Tuesday, February 03, 2009

Some Say the World Will End in Fire...Update from Kentucky

Some say the world will end in fire,

Some say in ice.

From what I've tasted of desire

I hold with those who favor fire.

But if it had to perish twice,

I think I know enough of hate

To say that for destruction ice

Is also great

And would suffice.

"Fire and Ice" by Robert Frost

OK, for sure Robert FROST (Hmmm..) lived through an ice storm. This is my second big one since moving to Kentucky ten years ago and they are, like many religious experiences, hard to describe in words.

Ice storms are sensory experiences that initiate you into a special club.. like the Hurricane Club in NJ and other coastal states, where all one had to say was, "Remember Gloria?" or "What about Hurricane Diana.." and everybody nods. Starts telling stories... All you have to say here in Central Kentucky, where certain meterological conditions make these storms a lot more likely is, "In the Ice Storm," and it was a given that you meant February 2003.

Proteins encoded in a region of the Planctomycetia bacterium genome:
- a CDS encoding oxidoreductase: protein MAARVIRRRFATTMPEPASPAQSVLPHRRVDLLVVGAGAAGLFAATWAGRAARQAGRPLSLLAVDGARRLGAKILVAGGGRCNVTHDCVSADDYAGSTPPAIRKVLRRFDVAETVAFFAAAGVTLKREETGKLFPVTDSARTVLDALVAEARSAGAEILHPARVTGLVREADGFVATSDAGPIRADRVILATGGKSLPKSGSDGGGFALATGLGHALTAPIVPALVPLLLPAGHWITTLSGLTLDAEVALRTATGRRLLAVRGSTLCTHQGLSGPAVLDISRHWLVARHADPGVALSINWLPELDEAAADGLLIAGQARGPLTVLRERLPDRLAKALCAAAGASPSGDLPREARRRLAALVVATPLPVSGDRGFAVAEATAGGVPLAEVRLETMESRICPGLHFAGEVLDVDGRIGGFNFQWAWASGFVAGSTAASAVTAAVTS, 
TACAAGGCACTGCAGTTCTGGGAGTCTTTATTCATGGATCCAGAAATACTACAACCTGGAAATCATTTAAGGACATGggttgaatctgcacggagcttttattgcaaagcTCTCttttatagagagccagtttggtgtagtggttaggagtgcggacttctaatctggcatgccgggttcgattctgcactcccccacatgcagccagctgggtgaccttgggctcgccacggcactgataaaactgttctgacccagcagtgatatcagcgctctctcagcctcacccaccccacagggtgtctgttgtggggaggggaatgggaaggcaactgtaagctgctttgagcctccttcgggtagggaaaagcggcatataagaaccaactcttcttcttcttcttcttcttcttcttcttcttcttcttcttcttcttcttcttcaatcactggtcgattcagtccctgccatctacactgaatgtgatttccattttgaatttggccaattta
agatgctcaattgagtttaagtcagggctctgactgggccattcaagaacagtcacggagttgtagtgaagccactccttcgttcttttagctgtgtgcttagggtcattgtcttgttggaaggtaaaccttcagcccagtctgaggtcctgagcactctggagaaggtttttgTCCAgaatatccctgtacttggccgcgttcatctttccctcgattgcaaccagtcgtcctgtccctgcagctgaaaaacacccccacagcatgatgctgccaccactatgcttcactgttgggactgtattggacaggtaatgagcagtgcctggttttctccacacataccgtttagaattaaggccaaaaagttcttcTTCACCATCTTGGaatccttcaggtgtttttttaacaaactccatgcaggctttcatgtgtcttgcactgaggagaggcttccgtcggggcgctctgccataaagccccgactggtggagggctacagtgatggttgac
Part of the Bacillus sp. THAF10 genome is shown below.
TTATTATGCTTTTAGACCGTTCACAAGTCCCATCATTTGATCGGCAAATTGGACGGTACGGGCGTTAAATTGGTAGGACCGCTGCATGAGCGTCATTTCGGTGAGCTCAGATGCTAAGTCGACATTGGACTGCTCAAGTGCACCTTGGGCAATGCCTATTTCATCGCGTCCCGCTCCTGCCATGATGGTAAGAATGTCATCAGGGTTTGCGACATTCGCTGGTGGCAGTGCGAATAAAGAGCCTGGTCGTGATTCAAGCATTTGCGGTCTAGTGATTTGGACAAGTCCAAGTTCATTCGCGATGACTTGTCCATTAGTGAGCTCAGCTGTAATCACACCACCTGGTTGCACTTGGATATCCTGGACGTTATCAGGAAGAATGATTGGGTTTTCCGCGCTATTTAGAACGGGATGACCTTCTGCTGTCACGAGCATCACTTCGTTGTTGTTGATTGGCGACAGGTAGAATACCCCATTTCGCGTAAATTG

Until last week. Now 2009 will be referred to as The Ice Storm until the next big one. This time, my family was spared the loss of power, but hundreds of thousands are still without heat and electricity after a week. My son was one of those.. he's lucky. He can stay with us, no big deal. But there are elderly folks who won't leave their pets, large families with no one willing to take them all in, and, in my congregation, a couple who was delivering their third child in the hospital while their power was out at home.

But truly, Central Kentucky is in great shape compared with the western communities. Here, roads are passable and power outages are scattered enough that everyone can find a place to stay, even if it is a shelter. There, the nature of Kentucky's rural terrain, and the massive impact of the storm have rendered swaths of the state completely disabled.

I can't stop thinking about trying to help... but I don't know what to do.

Today, I will talk with some of my clergy colleagues, and perhaps we can come up with a plan. But currently, basic survival is what's needed. Getting trees out of the way so people can get help. Getting water and supplies to stranded people.

Frost was right... I've lived through fires, in California, and they have some degree of predictability and, usually, some route of escape. But ice storms, like hate, kind of sneak in during the silent night and cut you off, leave you isolated, hungry, and wounded. Like hate, and evil, they can also be extraordinarily alluring and even beautiful.

Indifference really is a form of hate.

Please pray, if you pray, for the 300,000 Kentuckians still without power.

Meanwhile, I will let you know what I decide to do.